Beware of Bacteria Infested Beaches

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If you're planning a trip to a Big Bend beach this weekend you may want to think twice before jumping in the water. Health officials are warning of high bacteria levels at hot spots such as Shell Point and Mashes Sands.

"If the water contaminated, then you can get all types of germs," said Hurman Jefferson, who instead is spending the day boating with his wife at St. Marks.

Rod Strickland says growing up he always swam in the waters. These days, though, he stays out.

"It's just not safe, I wouldn't think. It would be like jumping in a swimming pool with bacteria."

Wakulla health officials say even a quick dip to cool off could cause, vomiting, diarrhea, ear infections, conjunctivitis, or skin rashes.

"I think I would have to take the advice of those who are really knowledgeable, and it would be sort of a big risk to do something against what they're posting as a public notice," said Gary Redding, who recently purchased a vacation home at Shell Point.

Although many say they'd like to swim, some residents like Strickland say he's just fine staying dry and admiring mother nature.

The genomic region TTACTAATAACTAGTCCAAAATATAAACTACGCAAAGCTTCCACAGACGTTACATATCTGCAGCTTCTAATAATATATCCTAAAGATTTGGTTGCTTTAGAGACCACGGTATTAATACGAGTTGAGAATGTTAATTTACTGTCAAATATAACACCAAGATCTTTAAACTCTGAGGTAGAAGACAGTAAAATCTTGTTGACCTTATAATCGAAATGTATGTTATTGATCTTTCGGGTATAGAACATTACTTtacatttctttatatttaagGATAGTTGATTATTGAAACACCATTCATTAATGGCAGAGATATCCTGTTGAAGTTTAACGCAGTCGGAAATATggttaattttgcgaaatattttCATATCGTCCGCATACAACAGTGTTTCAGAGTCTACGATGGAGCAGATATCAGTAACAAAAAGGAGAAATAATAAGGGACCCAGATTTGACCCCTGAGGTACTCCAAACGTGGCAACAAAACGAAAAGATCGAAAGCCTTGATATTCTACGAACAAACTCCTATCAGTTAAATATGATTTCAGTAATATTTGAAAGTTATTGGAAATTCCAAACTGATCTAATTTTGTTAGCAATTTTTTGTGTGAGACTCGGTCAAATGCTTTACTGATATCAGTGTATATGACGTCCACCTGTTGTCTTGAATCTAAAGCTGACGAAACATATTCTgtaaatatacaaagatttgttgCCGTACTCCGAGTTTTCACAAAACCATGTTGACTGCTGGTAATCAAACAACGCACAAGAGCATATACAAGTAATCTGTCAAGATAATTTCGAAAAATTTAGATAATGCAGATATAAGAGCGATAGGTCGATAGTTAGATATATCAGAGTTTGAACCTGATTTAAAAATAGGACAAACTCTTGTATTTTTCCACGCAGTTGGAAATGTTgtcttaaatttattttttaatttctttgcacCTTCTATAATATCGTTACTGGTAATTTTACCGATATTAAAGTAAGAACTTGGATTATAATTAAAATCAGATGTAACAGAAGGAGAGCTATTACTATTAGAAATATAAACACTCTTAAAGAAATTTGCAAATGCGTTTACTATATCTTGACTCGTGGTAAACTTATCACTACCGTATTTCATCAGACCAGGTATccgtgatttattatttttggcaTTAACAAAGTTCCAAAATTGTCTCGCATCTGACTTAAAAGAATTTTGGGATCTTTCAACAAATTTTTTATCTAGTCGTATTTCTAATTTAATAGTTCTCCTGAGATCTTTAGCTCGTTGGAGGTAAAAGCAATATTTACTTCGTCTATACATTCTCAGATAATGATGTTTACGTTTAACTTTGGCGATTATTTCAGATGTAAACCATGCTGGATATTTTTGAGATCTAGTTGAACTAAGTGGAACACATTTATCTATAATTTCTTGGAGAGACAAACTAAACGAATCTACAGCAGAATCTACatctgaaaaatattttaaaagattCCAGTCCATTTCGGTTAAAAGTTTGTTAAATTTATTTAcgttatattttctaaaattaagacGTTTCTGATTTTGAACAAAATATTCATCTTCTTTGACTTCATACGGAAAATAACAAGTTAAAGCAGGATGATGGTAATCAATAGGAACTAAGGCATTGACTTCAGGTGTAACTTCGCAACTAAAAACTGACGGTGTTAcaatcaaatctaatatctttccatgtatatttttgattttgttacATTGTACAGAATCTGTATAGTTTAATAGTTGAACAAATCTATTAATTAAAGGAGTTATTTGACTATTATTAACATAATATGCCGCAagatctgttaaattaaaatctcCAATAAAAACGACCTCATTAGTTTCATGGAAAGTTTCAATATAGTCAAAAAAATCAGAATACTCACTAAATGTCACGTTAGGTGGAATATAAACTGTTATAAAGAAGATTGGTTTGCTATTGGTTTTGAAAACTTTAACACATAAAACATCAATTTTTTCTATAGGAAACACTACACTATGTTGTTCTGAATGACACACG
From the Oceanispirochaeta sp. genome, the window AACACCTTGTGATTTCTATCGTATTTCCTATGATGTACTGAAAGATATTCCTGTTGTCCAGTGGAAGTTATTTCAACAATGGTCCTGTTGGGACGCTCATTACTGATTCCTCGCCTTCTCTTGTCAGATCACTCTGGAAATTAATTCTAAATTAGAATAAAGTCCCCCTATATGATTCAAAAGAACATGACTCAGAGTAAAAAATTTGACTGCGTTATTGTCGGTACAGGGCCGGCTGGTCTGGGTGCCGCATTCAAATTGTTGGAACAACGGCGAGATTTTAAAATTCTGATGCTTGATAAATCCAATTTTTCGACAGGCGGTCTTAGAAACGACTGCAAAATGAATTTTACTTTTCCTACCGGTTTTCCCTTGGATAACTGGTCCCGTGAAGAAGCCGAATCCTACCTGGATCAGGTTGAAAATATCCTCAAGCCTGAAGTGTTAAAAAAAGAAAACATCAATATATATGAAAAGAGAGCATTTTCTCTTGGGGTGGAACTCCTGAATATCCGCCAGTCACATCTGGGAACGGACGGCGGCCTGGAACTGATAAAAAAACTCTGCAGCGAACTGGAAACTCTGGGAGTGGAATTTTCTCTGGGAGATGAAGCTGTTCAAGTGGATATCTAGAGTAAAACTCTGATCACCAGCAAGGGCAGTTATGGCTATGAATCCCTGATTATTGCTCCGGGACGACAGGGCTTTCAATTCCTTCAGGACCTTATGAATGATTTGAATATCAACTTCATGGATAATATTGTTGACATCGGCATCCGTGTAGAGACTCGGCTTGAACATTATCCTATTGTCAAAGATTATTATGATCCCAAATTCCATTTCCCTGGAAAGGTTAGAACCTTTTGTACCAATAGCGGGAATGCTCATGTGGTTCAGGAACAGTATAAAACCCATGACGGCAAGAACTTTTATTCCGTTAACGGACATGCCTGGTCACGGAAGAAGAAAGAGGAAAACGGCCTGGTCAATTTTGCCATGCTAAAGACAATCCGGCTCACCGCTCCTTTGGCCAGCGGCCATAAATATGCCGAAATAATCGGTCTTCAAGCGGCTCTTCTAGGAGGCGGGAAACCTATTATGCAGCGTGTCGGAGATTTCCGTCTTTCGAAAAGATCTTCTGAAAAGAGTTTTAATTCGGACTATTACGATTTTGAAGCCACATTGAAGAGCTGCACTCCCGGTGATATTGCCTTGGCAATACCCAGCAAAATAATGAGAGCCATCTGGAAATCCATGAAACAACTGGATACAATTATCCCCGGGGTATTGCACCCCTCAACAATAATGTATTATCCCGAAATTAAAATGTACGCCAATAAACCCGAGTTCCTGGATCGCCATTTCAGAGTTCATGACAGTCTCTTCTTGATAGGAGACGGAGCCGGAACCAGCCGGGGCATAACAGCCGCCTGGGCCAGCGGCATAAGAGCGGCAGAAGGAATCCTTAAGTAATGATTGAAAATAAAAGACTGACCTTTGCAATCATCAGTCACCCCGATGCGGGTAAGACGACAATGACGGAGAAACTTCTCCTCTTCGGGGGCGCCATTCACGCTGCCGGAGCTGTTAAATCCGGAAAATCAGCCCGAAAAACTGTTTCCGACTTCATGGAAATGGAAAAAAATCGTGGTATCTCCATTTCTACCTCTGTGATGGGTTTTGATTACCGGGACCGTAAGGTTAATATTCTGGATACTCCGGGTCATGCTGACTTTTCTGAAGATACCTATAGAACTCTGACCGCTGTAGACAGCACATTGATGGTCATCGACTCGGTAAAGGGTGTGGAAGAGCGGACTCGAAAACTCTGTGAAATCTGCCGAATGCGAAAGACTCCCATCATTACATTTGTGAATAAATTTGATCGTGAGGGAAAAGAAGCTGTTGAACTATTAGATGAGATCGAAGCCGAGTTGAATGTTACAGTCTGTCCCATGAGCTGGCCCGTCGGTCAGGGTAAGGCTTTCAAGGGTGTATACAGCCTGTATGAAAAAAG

"We go out to the beach to enjoy ourselves, to sunbathe."

Redding agrees. He says looking out on paradise was the reason for his purchase.

“We just love the beauty of the whole scene."

Health officials say many beaches get bacteria, but a lot of times the wind and current wash it away. They say their theory is these beaches just get very little water movement, meaning the bacteria doesn't get flushed out.

Also some Taylor beaches are muddy, and bacteria likes the mud.

The waters to stay out of right now are Mashes Sands, Shell Point, Dekle Beach, Keaton Beach, Cedar Beach and Hagens Cove.

Health officials say it could take two to six weeks for the bacteria to clear out.